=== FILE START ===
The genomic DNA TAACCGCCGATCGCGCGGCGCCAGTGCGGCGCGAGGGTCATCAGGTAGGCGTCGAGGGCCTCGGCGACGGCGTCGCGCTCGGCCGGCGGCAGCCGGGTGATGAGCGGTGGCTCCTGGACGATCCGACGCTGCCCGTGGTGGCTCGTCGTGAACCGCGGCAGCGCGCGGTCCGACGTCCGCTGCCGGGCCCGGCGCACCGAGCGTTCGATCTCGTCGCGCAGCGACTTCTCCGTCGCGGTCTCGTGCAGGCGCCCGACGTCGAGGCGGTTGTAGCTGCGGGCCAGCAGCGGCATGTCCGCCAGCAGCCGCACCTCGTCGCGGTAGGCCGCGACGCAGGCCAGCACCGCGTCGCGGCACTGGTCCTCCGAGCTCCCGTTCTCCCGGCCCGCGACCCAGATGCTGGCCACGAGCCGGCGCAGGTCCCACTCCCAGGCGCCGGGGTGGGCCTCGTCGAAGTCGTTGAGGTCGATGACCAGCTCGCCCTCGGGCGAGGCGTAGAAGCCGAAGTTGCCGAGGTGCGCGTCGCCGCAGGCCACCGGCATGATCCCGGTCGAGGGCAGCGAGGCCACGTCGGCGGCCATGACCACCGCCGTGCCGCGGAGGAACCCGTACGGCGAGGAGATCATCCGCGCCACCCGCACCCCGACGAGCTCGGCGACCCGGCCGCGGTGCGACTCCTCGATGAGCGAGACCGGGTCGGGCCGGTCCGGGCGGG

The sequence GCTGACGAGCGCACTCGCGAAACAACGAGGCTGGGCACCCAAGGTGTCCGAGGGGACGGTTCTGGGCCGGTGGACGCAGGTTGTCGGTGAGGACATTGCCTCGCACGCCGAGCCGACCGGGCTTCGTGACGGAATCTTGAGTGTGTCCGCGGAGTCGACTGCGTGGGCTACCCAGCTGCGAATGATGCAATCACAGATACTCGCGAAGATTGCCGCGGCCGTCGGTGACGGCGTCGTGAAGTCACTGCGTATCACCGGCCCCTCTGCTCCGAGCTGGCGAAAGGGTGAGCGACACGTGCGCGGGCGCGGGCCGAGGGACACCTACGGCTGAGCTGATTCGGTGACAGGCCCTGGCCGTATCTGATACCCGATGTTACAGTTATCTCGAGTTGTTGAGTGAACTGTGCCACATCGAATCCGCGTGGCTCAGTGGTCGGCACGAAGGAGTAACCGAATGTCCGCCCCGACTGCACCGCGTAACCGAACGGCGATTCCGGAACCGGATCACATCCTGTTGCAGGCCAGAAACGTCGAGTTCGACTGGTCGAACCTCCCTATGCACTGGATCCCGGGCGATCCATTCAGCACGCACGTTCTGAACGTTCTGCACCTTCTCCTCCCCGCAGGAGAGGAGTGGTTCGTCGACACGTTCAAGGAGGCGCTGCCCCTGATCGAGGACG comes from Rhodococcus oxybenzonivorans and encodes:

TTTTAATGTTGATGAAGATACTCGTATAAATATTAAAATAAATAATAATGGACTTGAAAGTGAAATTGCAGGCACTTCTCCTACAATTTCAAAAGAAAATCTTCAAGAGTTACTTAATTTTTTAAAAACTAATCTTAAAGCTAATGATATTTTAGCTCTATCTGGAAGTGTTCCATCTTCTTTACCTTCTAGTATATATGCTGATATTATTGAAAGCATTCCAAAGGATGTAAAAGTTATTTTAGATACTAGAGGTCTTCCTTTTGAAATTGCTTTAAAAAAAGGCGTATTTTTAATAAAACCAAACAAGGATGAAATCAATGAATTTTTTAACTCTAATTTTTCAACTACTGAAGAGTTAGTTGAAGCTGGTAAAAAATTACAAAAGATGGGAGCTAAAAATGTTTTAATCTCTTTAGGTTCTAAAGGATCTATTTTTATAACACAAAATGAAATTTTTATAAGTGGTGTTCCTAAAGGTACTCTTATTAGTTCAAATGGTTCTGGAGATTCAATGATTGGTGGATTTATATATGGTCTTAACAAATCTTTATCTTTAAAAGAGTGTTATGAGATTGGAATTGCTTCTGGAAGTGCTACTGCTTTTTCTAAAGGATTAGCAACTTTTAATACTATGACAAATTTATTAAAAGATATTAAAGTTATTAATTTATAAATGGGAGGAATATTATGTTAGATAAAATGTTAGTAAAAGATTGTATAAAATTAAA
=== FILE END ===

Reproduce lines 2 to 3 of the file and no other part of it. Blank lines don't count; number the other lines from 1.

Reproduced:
The sequence GCTGACGAGCGCACTCGCGAAACAACGAGGCTGGGCACCCAAGGTGTCCGAGGGGACGGTTCTGGGCCGGTGGACGCAGGTTGTCGGTGAGGACATTGCCTCGCACGCCGAGCCGACCGGGCTTCGTGACGGAATCTTGAGTGTGTCCGCGGAGTCGACTGCGTGGGCTACCCAGCTGCGAATGATGCAATCACAGATACTCGCGAAGATTGCCGCGGCCGTCGGTGACGGCGTCGTGAAGTCACTGCGTATCACCGGCCCCTCTGCTCCGAGCTGGCGAAAGGGTGAGCGACACGTGCGCGGGCGCGGGCCGAGGGACACCTACGGCTGAGCTGATTCGGTGACAGGCCCTGGCCGTATCTGATACCCGATGTTACAGTTATCTCGAGTTGTTGAGTGAACTGTGCCACATCGAATCCGCGTGGCTCAGTGGTCGGCACGAAGGAGTAACCGAATGTCCGCCCCGACTGCACCGCGTAACCGAACGGCGATTCCGGAACCGGATCACATCCTGTTGCAGGCCAGAAACGTCGAGTTCGACTGGTCGAACCTCCCTATGCACTGGATCCCGGGCGATCCATTCAGCACGCACGTTCTGAACGTTCTGCACCTTCTCCTCCCCGCAGGAGAGGAGTGGTTCGTCGACACGTTCAAGGAGGCGCTGCCCCTGATCGAGGACG comes from Rhodococcus oxybenzonivorans and encodes:

TTTTAATGTTGATGAAGATACTCGTATAAATATTAAAATAAATAATAATGGACTTGAAAGTGAAATTGCAGGCACTTCTCCTACAATTTCAAAAGAAAATCTTCAAGAGTTACTTAATTTTTTAAAAACTAATCTTAAAGCTAATGATATTTTAGCTCTATCTGGAAGTGTTCCATCTTCTTTACCTTCTAGTATATATGCTGATATTATTGAAAGCATTCCAAAGGATGTAAAAGTTATTTTAGATACTAGAGGTCTTCCTTTTGAAATTGCTTTAAAAAAAGGCGTATTTTTAATAAAACCAAACAAGGATGAAATCAATGAATTTTTTAACTCTAATTTTTCAACTACTGAAGAGTTAGTTGAAGCTGGTAAAAAATTACAAAAGATGGGAGCTAAAAATGTTTTAATCTCTTTAGGTTCTAAAGGATCTATTTTTATAACACAAAATGAAATTTTTATAAGTGGTGTTCCTAAAGGTACTCTTATTAGTTCAAATGGTTCTGGAGATTCAATGATTGGTGGATTTATATATGGTCTTAACAAATCTTTATCTTTAAAAGAGTGTTATGAGATTGGAATTGCTTCTGGAAGTGCTACTGCTTTTTCTAAAGGATTAGCAACTTTTAATACTATGACAAATTTATTAAAAGATATTAAAGTTATTAATTTATAAATGGGAGGAATATTATGTTAGATAAAATGTTAGTAAAAGATTGTATAAAATTAAA